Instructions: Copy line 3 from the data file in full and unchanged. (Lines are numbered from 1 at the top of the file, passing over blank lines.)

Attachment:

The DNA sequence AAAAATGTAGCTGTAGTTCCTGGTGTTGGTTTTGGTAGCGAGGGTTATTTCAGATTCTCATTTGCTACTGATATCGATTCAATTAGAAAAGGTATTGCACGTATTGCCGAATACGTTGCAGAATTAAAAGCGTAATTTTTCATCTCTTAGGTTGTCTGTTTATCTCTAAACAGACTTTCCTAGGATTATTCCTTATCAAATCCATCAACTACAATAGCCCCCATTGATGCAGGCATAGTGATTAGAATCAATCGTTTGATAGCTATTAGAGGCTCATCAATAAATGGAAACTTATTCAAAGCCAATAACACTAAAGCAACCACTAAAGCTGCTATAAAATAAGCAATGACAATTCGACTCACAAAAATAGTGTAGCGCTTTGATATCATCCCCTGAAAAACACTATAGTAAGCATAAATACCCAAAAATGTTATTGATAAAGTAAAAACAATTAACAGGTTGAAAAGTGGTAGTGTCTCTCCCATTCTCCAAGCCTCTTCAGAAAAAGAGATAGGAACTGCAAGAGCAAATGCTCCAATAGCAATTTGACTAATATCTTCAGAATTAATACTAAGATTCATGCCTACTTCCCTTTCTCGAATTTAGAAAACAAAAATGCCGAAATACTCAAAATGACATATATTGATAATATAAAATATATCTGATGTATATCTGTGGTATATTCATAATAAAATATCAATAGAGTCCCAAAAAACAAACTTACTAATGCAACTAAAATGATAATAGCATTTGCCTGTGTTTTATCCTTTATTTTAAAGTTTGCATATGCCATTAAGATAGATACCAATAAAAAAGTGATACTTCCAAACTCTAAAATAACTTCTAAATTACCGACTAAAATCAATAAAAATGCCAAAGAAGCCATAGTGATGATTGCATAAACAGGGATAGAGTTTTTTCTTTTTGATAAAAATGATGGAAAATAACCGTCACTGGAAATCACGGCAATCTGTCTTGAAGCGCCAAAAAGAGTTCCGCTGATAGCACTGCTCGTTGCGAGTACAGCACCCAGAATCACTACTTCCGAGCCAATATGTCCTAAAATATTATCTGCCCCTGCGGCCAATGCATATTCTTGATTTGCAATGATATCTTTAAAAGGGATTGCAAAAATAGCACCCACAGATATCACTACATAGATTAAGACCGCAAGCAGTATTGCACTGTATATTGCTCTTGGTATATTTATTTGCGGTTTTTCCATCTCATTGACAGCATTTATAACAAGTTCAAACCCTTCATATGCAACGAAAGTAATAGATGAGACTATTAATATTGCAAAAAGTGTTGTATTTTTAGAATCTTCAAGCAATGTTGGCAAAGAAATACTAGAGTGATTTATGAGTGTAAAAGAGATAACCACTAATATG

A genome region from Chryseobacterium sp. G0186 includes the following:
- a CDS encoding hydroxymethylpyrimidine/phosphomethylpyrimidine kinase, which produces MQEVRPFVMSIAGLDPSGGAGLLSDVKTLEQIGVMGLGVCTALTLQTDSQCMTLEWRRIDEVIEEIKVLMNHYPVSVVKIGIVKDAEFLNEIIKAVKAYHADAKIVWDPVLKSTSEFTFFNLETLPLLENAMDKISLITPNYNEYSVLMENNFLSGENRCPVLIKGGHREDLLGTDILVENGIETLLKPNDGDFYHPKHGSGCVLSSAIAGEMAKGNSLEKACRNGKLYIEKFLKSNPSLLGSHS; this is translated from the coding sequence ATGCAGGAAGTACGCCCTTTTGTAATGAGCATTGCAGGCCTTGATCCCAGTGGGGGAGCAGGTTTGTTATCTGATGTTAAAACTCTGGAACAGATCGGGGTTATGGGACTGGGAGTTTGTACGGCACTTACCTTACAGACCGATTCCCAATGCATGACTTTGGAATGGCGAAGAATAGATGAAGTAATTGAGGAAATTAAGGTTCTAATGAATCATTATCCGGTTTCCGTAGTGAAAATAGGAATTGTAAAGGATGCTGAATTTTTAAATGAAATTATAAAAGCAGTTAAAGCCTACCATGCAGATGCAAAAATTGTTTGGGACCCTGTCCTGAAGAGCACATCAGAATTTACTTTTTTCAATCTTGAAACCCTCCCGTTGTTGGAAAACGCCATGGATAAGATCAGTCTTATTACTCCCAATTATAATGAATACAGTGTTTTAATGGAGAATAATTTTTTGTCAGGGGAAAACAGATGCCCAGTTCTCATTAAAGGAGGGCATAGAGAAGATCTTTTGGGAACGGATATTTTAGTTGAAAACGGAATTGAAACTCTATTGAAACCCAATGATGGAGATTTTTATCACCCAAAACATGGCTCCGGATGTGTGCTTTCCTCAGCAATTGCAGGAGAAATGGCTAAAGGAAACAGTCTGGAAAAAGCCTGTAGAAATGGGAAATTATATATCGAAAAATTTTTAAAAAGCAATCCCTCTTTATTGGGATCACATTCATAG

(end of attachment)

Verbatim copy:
- a CDS encoding hydroxymethylpyrimidine/phosphomethylpyrimidine kinase, which produces MQEVRPFVMSIAGLDPSGGAGLLSDVKTLEQIGVMGLGVCTALTLQTDSQCMTLEWRRIDEVIEEIKVLMNHYPVSVVKIGIVKDAEFLNEIIKAVKAYHADAKIVWDPVLKSTSEFTFFNLETLPLLENAMDKISLITPNYNEYSVLMENNFLSGENRCPVLIKGGHREDLLGTDILVENGIETLLKPNDGDFYHPKHGSGCVLSSAIAGEMAKGNSLEKACRNGKLYIEKFLKSNPSLLGSHS; this is translated from the coding sequence ATGCAGGAAGTACGCCCTTTTGTAATGAGCATTGCAGGCCTTGATCCCAGTGGGGGAGCAGGTTTGTTATCTGATGTTAAAACTCTGGAACAGATCGGGGTTATGGGACTGGGAGTTTGTACGGCACTTACCTTACAGACCGATTCCCAATGCATGACTTTGGAATGGCGAAGAATAGATGAAGTAATTGAGGAAATTAAGGTTCTAATGAATCATTATCCGGTTTCCGTAGTGAAAATAGGAATTGTAAAGGATGCTGAATTTTTAAATGAAATTATAAAAGCAGTTAAAGCCTACCATGCAGATGCAAAAATTGTTTGGGACCCTGTCCTGAAGAGCACATCAGAATTTACTTTTTTCAATCTTGAAACCCTCCCGTTGTTGGAAAACGCCATGGATAAGATCAGTCTTATTACTCCCAATTATAATGAATACAGTGTTTTAATGGAGAATAATTTTTTGTCAGGGGAAAACAGATGCCCAGTTCTCATTAAAGGAGGGCATAGAGAAGATCTTTTGGGAACGGATATTTTAGTTGAAAACGGAATTGAAACTCTATTGAAACCCAATGATGGAGATTTTTATCACCCAAAACATGGCTCCGGATGTGTGCTTTCCTCAGCAATTGCAGGAGAAATGGCTAAAGGAAACAGTCTGGAAAAAGCCTGTAGAAATGGGAAATTATATATCGAAAAATTTTTAAAAAGCAATCCCTCTTTATTGGGATCACATTCATAG